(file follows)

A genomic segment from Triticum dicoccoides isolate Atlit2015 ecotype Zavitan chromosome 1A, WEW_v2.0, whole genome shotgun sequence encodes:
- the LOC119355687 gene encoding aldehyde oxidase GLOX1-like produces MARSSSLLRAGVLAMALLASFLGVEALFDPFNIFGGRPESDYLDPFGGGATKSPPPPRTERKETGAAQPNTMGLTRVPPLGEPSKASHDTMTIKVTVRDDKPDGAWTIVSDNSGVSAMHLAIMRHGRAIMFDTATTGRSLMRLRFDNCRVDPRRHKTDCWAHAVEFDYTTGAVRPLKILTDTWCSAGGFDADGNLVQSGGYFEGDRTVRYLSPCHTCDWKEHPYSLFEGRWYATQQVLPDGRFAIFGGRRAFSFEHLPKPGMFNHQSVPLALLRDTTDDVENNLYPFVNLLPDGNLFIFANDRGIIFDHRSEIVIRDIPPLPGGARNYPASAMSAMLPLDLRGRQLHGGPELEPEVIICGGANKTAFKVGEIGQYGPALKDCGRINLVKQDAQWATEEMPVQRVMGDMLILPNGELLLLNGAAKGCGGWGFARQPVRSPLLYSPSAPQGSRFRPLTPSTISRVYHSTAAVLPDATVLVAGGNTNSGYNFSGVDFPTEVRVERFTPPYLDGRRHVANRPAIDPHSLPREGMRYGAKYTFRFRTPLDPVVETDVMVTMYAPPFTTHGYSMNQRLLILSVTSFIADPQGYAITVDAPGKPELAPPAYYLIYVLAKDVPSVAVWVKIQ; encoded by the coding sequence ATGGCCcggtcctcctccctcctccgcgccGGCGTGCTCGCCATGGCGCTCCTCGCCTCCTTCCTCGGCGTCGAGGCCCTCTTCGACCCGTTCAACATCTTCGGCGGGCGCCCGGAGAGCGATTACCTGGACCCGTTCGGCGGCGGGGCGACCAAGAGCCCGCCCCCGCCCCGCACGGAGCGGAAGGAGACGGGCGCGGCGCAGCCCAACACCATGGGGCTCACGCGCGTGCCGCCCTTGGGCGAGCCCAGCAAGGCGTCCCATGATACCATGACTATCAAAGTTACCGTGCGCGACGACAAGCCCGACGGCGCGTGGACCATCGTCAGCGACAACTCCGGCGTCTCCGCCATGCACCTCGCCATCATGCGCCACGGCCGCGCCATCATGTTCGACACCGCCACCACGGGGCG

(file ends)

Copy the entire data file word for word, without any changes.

A genomic segment from Triticum dicoccoides isolate Atlit2015 ecotype Zavitan chromosome 1A, WEW_v2.0, whole genome shotgun sequence encodes:
- the LOC119355687 gene encoding aldehyde oxidase GLOX1-like produces MARSSSLLRAGVLAMALLASFLGVEALFDPFNIFGGRPESDYLDPFGGGATKSPPPPRTERKETGAAQPNTMGLTRVPPLGEPSKASHDTMTIKVTVRDDKPDGAWTIVSDNSGVSAMHLAIMRHGRAIMFDTATTGRSLMRLRFDNCRVDPRRHKTDCWAHAVEFDYTTGAVRPLKILTDTWCSAGGFDADGNLVQSGGYFEGDRTVRYLSPCHTCDWKEHPYSLFEGRWYATQQVLPDGRFAIFGGRRAFSFEHLPKPGMFNHQSVPLALLRDTTDDVENNLYPFVNLLPDGNLFIFANDRGIIFDHRSEIVIRDIPPLPGGARNYPASAMSAMLPLDLRGRQLHGGPELEPEVIICGGANKTAFKVGEIGQYGPALKDCGRINLVKQDAQWATEEMPVQRVMGDMLILPNGELLLLNGAAKGCGGWGFARQPVRSPLLYSPSAPQGSRFRPLTPSTISRVYHSTAAVLPDATVLVAGGNTNSGYNFSGVDFPTEVRVERFTPPYLDGRRHVANRPAIDPHSLPREGMRYGAKYTFRFRTPLDPVVETDVMVTMYAPPFTTHGYSMNQRLLILSVTSFIADPQGYAITVDAPGKPELAPPAYYLIYVLAKDVPSVAVWVKIQ; encoded by the coding sequence ATGGCCcggtcctcctccctcctccgcgccGGCGTGCTCGCCATGGCGCTCCTCGCCTCCTTCCTCGGCGTCGAGGCCCTCTTCGACCCGTTCAACATCTTCGGCGGGCGCCCGGAGAGCGATTACCTGGACCCGTTCGGCGGCGGGGCGACCAAGAGCCCGCCCCCGCCCCGCACGGAGCGGAAGGAGACGGGCGCGGCGCAGCCCAACACCATGGGGCTCACGCGCGTGCCGCCCTTGGGCGAGCCCAGCAAGGCGTCCCATGATACCATGACTATCAAAGTTACCGTGCGCGACGACAAGCCCGACGGCGCGTGGACCATCGTCAGCGACAACTCCGGCGTCTCCGCCATGCACCTCGCCATCATGCGCCACGGCCGCGCCATCATGTTCGACACCGCCACCACGGGGCG